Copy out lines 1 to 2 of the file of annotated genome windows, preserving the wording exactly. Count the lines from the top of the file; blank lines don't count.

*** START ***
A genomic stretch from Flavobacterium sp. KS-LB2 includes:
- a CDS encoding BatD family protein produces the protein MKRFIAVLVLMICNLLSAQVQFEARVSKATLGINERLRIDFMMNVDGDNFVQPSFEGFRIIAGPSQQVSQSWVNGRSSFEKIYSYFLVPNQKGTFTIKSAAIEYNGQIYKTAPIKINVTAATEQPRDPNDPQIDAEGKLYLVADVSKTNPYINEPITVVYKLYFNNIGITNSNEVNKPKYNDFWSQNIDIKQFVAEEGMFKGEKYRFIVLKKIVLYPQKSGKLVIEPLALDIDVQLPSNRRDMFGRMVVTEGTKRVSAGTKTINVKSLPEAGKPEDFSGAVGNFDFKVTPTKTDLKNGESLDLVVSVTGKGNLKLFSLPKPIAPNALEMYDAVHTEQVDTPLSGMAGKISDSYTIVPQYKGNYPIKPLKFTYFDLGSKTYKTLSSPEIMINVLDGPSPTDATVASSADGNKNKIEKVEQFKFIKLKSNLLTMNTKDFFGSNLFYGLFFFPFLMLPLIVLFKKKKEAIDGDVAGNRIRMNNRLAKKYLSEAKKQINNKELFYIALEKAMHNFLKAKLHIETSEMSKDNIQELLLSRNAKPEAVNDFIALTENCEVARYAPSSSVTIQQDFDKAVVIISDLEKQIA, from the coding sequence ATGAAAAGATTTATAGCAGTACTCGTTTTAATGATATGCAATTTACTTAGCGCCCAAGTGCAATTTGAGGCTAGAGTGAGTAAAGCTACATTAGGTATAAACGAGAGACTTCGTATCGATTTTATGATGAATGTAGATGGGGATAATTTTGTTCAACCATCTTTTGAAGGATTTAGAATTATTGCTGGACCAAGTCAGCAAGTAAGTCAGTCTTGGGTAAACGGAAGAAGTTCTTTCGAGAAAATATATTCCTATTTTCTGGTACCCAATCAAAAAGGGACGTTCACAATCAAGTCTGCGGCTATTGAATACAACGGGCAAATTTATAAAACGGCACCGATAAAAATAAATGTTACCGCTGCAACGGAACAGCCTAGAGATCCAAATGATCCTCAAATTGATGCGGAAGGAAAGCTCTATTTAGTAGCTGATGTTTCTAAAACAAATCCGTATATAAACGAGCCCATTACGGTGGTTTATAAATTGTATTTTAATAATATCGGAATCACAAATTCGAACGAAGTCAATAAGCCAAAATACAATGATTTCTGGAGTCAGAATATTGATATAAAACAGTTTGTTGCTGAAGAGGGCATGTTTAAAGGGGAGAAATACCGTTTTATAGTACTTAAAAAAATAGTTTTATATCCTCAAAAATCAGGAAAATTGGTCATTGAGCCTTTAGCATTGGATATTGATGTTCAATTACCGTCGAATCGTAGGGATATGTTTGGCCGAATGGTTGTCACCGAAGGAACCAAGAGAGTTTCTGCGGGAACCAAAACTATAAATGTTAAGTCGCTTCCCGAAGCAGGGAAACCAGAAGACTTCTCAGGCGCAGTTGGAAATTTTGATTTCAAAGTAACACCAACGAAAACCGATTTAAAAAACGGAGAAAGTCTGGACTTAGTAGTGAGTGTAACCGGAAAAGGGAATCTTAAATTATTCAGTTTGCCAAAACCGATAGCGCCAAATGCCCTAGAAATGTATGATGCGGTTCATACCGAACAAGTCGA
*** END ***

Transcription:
A genomic stretch from Flavobacterium sp. KS-LB2 includes:
- a CDS encoding BatD family protein produces the protein MKRFIAVLVLMICNLLSAQVQFEARVSKATLGINERLRIDFMMNVDGDNFVQPSFEGFRIIAGPSQQVSQSWVNGRSSFEKIYSYFLVPNQKGTFTIKSAAIEYNGQIYKTAPIKINVTAATEQPRDPNDPQIDAEGKLYLVADVSKTNPYINEPITVVYKLYFNNIGITNSNEVNKPKYNDFWSQNIDIKQFVAEEGMFKGEKYRFIVLKKIVLYPQKSGKLVIEPLALDIDVQLPSNRRDMFGRMVVTEGTKRVSAGTKTINVKSLPEAGKPEDFSGAVGNFDFKVTPTKTDLKNGESLDLVVSVTGKGNLKLFSLPKPIAPNALEMYDAVHTEQVDTPLSGMAGKISDSYTIVPQYKGNYPIKPLKFTYFDLGSKTYKTLSSPEIMINVLDGPSPTDATVASSADGNKNKIEKVEQFKFIKLKSNLLTMNTKDFFGSNLFYGLFFFPFLMLPLIVLFKKKKEAIDGDVAGNRIRMNNRLAKKYLSEAKKQINNKELFYIALEKAMHNFLKAKLHIETSEMSKDNIQELLLSRNAKPEAVNDFIALTENCEVARYAPSSSVTIQQDFDKAVVIISDLEKQIA, from the coding sequence ATGAAAAGATTTATAGCAGTACTCGTTTTAATGATATGCAATTTACTTAGCGCCCAAGTGCAATTTGAGGCTAGAGTGAGTAAAGCTACATTAGGTATAAACGAGAGACTTCGTATCGATTTTATGATGAATGTAGATGGGGATAATTTTGTTCAACCATCTTTTGAAGGATTTAGAATTATTGCTGGACCAAGTCAGCAAGTAAGTCAGTCTTGGGTAAACGGAAGAAGTTCTTTCGAGAAAATATATTCCTATTTTCTGGTACCCAATCAAAAAGGGACGTTCACAATCAAGTCTGCGGCTATTGAATACAACGGGCAAATTTATAAAACGGCACCGATAAAAATAAATGTTACCGCTGCAACGGAACAGCCTAGAGATCCAAATGATCCTCAAATTGATGCGGAAGGAAAGCTCTATTTAGTAGCTGATGTTTCTAAAACAAATCCGTATATAAACGAGCCCATTACGGTGGTTTATAAATTGTATTTTAATAATATCGGAATCACAAATTCGAACGAAGTCAATAAGCCAAAATACAATGATTTCTGGAGTCAGAATATTGATATAAAACAGTTTGTTGCTGAAGAGGGCATGTTTAAAGGGGAGAAATACCGTTTTATAGTACTTAAAAAAATAGTTTTATATCCTCAAAAATCAGGAAAATTGGTCATTGAGCCTTTAGCATTGGATATTGATGTTCAATTACCGTCGAATCGTAGGGATATGTTTGGCCGAATGGTTGTCACCGAAGGAACCAAGAGAGTTTCTGCGGGAACCAAAACTATAAATGTTAAGTCGCTTCCCGAAGCAGGGAAACCAGAAGACTTCTCAGGCGCAGTTGGAAATTTTGATTTCAAAGTAACACCAACGAAAACCGATTTAAAAAACGGAGAAAGTCTGGACTTAGTAGTGAGTGTAACCGGAAAAGGGAATCTTAAATTATTCAGTTTGCCAAAACCGATAGCGCCAAATGCCCTAGAAATGTATGATGCGGTTCATACCGAACAAGTCGA